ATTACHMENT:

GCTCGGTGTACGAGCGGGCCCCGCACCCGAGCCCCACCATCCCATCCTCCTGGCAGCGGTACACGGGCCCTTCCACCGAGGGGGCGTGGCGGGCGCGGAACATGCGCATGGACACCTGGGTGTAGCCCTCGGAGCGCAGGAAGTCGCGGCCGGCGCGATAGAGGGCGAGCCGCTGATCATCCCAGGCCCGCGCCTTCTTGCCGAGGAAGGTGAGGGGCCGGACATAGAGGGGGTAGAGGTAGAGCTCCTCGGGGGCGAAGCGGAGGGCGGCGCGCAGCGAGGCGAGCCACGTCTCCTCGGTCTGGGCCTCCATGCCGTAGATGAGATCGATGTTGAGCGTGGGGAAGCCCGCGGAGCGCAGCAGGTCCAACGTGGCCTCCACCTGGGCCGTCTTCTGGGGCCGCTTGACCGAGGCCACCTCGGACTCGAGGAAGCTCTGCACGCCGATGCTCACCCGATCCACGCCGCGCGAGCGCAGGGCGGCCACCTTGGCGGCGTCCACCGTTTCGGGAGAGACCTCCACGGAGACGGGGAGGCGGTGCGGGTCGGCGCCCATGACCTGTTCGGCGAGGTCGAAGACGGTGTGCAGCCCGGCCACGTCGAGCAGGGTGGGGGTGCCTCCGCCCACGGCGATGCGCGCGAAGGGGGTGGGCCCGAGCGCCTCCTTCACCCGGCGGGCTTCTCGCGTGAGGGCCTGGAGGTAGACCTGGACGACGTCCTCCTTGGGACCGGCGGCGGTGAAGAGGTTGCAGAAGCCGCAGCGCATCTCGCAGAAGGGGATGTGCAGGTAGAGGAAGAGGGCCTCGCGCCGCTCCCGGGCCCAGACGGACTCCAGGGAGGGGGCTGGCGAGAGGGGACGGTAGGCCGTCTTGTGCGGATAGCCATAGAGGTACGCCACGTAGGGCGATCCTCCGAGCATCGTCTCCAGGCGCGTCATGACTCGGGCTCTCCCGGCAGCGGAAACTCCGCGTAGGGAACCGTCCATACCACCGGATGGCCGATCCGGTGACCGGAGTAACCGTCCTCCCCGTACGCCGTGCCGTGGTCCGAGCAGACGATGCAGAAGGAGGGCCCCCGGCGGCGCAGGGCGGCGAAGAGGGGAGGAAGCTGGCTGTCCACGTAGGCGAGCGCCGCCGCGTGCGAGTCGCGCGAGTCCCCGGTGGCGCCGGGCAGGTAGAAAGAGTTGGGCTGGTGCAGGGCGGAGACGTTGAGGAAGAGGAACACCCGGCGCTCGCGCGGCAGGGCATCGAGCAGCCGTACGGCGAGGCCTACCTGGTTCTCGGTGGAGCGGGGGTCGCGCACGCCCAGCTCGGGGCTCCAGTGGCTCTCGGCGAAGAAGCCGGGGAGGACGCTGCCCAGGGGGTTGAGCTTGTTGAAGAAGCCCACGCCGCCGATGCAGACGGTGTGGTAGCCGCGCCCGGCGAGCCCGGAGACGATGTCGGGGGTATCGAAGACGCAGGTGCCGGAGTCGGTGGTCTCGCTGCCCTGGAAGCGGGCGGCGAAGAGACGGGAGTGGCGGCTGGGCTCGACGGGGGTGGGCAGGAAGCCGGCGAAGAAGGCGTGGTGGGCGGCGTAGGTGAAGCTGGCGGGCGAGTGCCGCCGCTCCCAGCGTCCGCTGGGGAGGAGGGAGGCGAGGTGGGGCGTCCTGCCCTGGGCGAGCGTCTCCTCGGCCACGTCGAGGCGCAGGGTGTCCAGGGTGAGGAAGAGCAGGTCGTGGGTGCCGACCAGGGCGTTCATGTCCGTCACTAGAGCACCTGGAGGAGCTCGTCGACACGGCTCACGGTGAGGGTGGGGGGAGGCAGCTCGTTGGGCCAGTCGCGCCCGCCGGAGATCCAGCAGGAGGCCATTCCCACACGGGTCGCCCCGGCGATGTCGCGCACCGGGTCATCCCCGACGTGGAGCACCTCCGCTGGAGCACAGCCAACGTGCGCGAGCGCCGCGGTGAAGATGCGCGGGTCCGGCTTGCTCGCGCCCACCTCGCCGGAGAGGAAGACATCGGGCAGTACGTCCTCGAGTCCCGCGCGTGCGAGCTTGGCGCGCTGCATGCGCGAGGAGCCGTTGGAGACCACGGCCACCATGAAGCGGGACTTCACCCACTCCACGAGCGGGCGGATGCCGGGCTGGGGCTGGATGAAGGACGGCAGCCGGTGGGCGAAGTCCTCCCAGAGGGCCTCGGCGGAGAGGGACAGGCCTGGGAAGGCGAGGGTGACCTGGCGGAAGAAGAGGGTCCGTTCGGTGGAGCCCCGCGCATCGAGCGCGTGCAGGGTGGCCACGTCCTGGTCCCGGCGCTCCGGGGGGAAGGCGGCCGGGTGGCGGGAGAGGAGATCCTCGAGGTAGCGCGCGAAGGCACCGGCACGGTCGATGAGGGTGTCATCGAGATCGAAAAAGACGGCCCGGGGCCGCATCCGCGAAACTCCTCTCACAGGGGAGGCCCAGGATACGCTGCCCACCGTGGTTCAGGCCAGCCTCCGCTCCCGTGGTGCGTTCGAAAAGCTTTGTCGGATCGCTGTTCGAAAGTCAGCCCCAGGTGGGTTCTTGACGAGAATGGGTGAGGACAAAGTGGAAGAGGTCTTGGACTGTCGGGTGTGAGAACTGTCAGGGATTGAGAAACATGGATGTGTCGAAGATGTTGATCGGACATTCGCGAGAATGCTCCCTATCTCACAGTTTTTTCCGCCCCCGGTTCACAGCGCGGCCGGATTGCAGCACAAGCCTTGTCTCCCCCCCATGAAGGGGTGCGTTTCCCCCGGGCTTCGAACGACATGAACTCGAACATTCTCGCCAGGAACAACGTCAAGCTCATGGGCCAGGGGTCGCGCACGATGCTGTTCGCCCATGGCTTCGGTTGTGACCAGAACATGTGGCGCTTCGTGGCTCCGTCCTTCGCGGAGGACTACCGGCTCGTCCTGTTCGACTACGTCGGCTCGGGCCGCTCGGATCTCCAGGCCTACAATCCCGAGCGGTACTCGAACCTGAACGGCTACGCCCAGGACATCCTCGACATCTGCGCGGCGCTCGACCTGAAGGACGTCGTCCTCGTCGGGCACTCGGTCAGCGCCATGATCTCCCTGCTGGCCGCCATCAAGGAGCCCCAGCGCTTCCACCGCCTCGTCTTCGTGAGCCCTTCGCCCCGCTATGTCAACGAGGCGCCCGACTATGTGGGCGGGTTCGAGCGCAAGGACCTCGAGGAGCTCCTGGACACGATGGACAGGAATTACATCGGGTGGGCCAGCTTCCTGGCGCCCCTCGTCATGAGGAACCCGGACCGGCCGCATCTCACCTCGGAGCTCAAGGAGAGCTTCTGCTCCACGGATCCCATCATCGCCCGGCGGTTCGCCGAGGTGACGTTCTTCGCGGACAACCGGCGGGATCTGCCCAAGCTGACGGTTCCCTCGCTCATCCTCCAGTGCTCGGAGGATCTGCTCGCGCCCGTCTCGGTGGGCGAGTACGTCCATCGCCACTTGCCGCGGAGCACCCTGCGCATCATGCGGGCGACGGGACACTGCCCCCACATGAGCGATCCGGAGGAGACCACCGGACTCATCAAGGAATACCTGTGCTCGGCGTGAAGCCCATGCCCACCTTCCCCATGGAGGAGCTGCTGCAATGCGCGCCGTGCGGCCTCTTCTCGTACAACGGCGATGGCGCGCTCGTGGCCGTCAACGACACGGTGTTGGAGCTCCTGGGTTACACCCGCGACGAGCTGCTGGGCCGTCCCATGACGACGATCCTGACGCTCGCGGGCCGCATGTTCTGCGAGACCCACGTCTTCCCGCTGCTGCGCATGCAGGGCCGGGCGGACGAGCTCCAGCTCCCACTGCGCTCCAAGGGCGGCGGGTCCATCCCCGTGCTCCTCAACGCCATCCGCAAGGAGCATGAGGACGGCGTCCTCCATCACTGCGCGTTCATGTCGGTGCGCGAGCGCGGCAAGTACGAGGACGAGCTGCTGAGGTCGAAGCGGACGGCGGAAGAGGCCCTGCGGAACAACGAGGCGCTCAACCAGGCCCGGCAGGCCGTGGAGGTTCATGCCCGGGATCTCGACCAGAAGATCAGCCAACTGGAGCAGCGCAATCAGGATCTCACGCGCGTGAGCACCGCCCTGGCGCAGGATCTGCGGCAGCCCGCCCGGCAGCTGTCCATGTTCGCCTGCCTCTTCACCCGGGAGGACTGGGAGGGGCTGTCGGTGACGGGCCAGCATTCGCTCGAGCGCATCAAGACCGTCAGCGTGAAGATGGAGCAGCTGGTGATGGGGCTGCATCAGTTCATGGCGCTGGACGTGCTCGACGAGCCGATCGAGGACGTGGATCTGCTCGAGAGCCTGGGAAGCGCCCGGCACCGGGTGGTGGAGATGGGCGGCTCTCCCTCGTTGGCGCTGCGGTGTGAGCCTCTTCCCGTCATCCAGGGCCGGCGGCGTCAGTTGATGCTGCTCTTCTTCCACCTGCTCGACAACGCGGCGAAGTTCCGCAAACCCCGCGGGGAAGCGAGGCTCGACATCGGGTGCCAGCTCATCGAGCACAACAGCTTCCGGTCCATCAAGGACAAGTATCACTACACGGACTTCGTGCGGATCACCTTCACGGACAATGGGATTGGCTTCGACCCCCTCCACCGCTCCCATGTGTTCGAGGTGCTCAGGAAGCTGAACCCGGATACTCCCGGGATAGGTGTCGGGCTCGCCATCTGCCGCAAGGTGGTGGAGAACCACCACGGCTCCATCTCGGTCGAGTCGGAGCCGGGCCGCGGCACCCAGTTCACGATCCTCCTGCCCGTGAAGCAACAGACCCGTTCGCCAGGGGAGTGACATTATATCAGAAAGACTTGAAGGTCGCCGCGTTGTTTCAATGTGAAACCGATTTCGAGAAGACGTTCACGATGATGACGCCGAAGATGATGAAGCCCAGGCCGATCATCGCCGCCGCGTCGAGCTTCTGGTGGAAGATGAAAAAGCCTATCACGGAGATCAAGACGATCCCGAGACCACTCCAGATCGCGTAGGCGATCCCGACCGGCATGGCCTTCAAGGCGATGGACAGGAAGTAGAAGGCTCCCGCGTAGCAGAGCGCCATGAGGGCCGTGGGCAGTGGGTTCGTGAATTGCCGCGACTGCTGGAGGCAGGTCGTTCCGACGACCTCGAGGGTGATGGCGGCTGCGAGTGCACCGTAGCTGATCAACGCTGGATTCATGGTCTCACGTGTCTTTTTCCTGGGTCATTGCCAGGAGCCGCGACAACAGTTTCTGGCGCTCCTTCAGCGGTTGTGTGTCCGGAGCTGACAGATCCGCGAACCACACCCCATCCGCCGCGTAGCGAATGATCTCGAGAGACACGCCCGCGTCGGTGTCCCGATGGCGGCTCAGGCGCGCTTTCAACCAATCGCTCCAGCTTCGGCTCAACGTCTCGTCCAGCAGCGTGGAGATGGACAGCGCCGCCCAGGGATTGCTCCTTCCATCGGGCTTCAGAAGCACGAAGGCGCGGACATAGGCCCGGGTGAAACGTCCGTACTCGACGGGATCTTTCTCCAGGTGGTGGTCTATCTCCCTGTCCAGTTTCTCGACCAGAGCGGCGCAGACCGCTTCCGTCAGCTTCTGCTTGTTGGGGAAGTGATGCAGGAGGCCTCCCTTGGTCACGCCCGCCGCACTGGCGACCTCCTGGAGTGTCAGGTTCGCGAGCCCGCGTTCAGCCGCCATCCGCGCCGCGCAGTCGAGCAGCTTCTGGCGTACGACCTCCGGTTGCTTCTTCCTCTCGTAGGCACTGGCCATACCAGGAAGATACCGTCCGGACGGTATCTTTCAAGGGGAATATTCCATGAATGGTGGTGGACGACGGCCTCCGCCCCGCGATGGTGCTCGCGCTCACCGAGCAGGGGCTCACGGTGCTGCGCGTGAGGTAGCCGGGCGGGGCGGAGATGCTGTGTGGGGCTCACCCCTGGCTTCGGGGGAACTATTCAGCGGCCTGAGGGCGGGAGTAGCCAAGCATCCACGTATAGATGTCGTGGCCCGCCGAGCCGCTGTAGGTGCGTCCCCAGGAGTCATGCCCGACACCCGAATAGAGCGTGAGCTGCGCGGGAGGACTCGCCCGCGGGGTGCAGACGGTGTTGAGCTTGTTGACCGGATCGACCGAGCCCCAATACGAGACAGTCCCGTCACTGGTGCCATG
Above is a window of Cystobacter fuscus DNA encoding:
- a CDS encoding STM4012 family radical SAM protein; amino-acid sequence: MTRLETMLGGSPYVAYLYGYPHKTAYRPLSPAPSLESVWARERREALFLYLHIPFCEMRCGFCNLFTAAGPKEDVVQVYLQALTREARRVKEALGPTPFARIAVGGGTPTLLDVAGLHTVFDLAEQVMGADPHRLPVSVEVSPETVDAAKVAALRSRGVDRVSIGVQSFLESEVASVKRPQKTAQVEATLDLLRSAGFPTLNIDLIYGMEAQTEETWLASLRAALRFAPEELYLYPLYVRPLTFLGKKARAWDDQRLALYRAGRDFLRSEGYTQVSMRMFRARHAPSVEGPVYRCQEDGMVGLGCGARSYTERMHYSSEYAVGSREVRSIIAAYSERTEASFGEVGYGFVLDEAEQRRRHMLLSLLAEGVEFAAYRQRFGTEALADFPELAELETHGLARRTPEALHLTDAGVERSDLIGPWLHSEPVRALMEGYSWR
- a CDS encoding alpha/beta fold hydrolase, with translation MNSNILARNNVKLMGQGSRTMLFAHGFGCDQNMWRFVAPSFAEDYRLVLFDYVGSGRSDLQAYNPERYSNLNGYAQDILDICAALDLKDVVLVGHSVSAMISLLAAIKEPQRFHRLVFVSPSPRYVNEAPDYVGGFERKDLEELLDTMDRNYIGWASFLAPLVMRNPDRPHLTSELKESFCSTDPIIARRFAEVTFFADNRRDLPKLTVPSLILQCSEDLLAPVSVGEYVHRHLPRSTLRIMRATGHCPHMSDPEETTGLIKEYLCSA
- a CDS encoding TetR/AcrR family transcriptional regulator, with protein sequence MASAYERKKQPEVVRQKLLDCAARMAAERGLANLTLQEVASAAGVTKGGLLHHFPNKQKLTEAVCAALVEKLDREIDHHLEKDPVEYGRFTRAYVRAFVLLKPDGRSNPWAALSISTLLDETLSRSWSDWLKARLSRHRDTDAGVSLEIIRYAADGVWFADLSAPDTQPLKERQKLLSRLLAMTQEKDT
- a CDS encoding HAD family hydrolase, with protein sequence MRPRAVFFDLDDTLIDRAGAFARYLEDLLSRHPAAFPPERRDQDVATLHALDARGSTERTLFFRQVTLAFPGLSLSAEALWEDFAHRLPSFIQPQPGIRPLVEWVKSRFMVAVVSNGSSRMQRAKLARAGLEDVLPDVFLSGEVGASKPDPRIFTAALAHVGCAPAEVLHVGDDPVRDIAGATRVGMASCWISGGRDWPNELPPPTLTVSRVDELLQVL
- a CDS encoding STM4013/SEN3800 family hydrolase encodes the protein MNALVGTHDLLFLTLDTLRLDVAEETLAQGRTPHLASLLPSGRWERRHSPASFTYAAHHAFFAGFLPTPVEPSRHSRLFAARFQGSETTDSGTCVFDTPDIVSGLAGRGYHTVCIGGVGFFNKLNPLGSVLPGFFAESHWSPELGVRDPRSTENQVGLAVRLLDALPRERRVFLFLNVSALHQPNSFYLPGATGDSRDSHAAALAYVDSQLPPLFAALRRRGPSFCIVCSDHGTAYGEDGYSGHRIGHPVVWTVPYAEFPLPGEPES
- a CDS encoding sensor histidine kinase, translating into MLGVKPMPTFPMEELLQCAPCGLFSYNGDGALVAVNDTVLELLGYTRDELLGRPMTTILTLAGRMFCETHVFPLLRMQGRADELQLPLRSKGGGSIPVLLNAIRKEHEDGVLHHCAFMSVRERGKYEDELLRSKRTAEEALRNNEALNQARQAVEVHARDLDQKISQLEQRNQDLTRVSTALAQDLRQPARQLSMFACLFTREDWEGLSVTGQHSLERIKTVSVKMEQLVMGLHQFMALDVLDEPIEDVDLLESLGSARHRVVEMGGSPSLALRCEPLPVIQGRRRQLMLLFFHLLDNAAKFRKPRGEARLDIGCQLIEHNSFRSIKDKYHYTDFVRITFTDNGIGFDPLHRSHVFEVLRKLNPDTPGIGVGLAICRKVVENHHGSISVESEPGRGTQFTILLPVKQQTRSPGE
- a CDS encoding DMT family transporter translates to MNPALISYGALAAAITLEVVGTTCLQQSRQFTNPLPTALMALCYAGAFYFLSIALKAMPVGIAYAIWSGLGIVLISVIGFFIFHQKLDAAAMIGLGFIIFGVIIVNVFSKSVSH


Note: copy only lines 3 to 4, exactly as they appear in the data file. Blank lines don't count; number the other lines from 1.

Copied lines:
- a CDS encoding STM4012 family radical SAM protein; amino-acid sequence: MTRLETMLGGSPYVAYLYGYPHKTAYRPLSPAPSLESVWARERREALFLYLHIPFCEMRCGFCNLFTAAGPKEDVVQVYLQALTREARRVKEALGPTPFARIAVGGGTPTLLDVAGLHTVFDLAEQVMGADPHRLPVSVEVSPETVDAAKVAALRSRGVDRVSIGVQSFLESEVASVKRPQKTAQVEATLDLLRSAGFPTLNIDLIYGMEAQTEETWLASLRAALRFAPEELYLYPLYVRPLTFLGKKARAWDDQRLALYRAGRDFLRSEGYTQVSMRMFRARHAPSVEGPVYRCQEDGMVGLGCGARSYTERMHYSSEYAVGSREVRSIIAAYSERTEASFGEVGYGFVLDEAEQRRRHMLLSLLAEGVEFAAYRQRFGTEALADFPELAELETHGLARRTPEALHLTDAGVERSDLIGPWLHSEPVRALMEGYSWR
- a CDS encoding alpha/beta fold hydrolase, with translation MNSNILARNNVKLMGQGSRTMLFAHGFGCDQNMWRFVAPSFAEDYRLVLFDYVGSGRSDLQAYNPERYSNLNGYAQDILDICAALDLKDVVLVGHSVSAMISLLAAIKEPQRFHRLVFVSPSPRYVNEAPDYVGGFERKDLEELLDTMDRNYIGWASFLAPLVMRNPDRPHLTSELKESFCSTDPIIARRFAEVTFFADNRRDLPKLTVPSLILQCSEDLLAPVSVGEYVHRHLPRSTLRIMRATGHCPHMSDPEETTGLIKEYLCSA